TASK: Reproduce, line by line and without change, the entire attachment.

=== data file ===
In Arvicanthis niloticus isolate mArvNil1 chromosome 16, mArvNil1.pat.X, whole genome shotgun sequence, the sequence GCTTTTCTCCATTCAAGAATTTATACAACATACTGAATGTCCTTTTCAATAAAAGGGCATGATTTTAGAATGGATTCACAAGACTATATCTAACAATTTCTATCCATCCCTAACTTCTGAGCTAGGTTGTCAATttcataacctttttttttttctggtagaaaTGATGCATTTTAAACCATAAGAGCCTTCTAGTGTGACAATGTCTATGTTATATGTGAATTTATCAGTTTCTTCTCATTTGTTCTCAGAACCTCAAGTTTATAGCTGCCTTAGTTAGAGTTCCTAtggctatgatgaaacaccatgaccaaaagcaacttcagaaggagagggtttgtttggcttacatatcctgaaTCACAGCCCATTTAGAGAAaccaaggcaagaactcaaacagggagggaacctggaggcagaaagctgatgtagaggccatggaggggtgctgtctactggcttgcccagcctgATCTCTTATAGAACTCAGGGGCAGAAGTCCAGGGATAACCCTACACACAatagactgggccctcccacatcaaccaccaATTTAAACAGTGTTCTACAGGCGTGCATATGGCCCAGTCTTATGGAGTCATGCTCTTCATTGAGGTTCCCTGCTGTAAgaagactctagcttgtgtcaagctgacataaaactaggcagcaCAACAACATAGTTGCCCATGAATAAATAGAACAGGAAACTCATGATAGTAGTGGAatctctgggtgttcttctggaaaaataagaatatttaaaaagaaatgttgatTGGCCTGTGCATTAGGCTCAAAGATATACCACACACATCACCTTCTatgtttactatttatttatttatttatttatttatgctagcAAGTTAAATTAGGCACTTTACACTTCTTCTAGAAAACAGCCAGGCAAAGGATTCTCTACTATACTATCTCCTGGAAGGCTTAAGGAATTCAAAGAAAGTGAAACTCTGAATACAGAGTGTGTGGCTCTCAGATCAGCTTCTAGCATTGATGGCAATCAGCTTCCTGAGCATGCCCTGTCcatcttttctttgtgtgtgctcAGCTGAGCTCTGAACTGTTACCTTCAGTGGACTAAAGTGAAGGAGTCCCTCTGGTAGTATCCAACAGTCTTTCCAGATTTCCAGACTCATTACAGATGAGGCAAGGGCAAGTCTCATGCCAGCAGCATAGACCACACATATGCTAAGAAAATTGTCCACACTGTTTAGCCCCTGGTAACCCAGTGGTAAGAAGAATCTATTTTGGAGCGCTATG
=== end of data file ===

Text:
In Arvicanthis niloticus isolate mArvNil1 chromosome 16, mArvNil1.pat.X, whole genome shotgun sequence, the sequence GCTTTTCTCCATTCAAGAATTTATACAACATACTGAATGTCCTTTTCAATAAAAGGGCATGATTTTAGAATGGATTCACAAGACTATATCTAACAATTTCTATCCATCCCTAACTTCTGAGCTAGGTTGTCAATttcataacctttttttttttctggtagaaaTGATGCATTTTAAACCATAAGAGCCTTCTAGTGTGACAATGTCTATGTTATATGTGAATTTATCAGTTTCTTCTCATTTGTTCTCAGAACCTCAAGTTTATAGCTGCCTTAGTTAGAGTTCCTAtggctatgatgaaacaccatgaccaaaagcaacttcagaaggagagggtttgtttggcttacatatcctgaaTCACAGCCCATTTAGAGAAaccaaggcaagaactcaaacagggagggaacctggaggcagaaagctgatgtagaggccatggaggggtgctgtctactggcttgcccagcctgATCTCTTATAGAACTCAGGGGCAGAAGTCCAGGGATAACCCTACACACAatagactgggccctcccacatcaaccaccaATTTAAACAGTGTTCTACAGGCGTGCATATGGCCCAGTCTTATGGAGTCATGCTCTTCATTGAGGTTCCCTGCTGTAAgaagactctagcttgtgtcaagctgacataaaactaggcagcaCAACAACATAGTTGCCCATGAATAAATAGAACAGGAAACTCATGATAGTAGTGGAatctctgggtgttcttctggaaaaataagaatatttaaaaagaaatgttgatTGGCCTGTGCATTAGGCTCAAAGATATACCACACACATCACCTTCTatgtttactatttatttatttatttatttatttatgctagcAAGTTAAATTAGGCACTTTACACTTCTTCTAGAAAACAGCCAGGCAAAGGATTCTCTACTATACTATCTCCTGGAAGGCTTAAGGAATTCAAAGAAAGTGAAACTCTGAATACAGAGTGTGTGGCTCTCAGATCAGCTTCTAGCATTGATGGCAATCAGCTTCCTGAGCATGCCCTGTCcatcttttctttgtgtgtgctcAGCTGAGCTCTGAACTGTTACCTTCAGTGGACTAAAGTGAAGGAGTCCCTCTGGTAGTATCCAACAGTCTTTCCAGATTTCCAGACTCATTACAGATGAGGCAAGGGCAAGTCTCATGCCAGCAGCATAGACCACACATATGCTAAGAAAATTGTCCACACTGTTTAGCCCCTGGTAACCCAGTGGTAAGAAGAATCTATTTTGGAGCGCTATG